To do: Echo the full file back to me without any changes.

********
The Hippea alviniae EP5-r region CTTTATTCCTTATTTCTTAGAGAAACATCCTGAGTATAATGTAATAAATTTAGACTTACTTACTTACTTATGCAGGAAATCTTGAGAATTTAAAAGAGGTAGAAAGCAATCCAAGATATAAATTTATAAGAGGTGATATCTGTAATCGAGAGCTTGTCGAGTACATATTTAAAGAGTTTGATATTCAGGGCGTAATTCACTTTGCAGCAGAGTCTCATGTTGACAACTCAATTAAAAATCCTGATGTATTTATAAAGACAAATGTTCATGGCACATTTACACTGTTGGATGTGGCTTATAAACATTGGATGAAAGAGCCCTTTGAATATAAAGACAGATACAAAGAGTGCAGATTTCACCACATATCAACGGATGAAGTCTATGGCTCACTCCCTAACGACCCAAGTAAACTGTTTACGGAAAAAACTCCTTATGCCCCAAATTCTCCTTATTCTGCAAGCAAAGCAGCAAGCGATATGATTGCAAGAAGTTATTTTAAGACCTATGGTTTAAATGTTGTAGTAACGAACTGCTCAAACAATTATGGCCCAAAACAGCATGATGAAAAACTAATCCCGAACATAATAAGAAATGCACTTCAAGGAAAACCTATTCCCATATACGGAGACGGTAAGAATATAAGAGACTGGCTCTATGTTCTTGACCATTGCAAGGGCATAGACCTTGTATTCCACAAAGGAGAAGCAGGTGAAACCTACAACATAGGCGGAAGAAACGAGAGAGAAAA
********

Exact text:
The Hippea alviniae EP5-r region CTTTATTCCTTATTTCTTAGAGAAACATCCTGAGTATAATGTAATAAATTTAGACTTACTTACTTACTTATGCAGGAAATCTTGAGAATTTAAAAGAGGTAGAAAGCAATCCAAGATATAAATTTATAAGAGGTGATATCTGTAATCGAGAGCTTGTCGAGTACATATTTAAAGAGTTTGATATTCAGGGCGTAATTCACTTTGCAGCAGAGTCTCATGTTGACAACTCAATTAAAAATCCTGATGTATTTATAAAGACAAATGTTCATGGCACATTTACACTGTTGGATGTGGCTTATAAACATTGGATGAAAGAGCCCTTTGAATATAAAGACAGATACAAAGAGTGCAGATTTCACCACATATCAACGGATGAAGTCTATGGCTCACTCCCTAACGACCCAAGTAAACTGTTTACGGAAAAAACTCCTTATGCCCCAAATTCTCCTTATTCTGCAAGCAAAGCAGCAAGCGATATGATTGCAAGAAGTTATTTTAAGACCTATGGTTTAAATGTTGTAGTAACGAACTGCTCAAACAATTATGGCCCAAAACAGCATGATGAAAAACTAATCCCGAACATAATAAGAAATGCACTTCAAGGAAAACCTATTCCCATATACGGAGACGGTAAGAATATAAGAGACTGGCTCTATGTTCTTGACCATTGCAAGGGCATAGACCTTGTATTCCACAAAGGAGAAGCAGGTGAAACCTACAACATAGGCGGAAGAAACGAGAGAGAAAA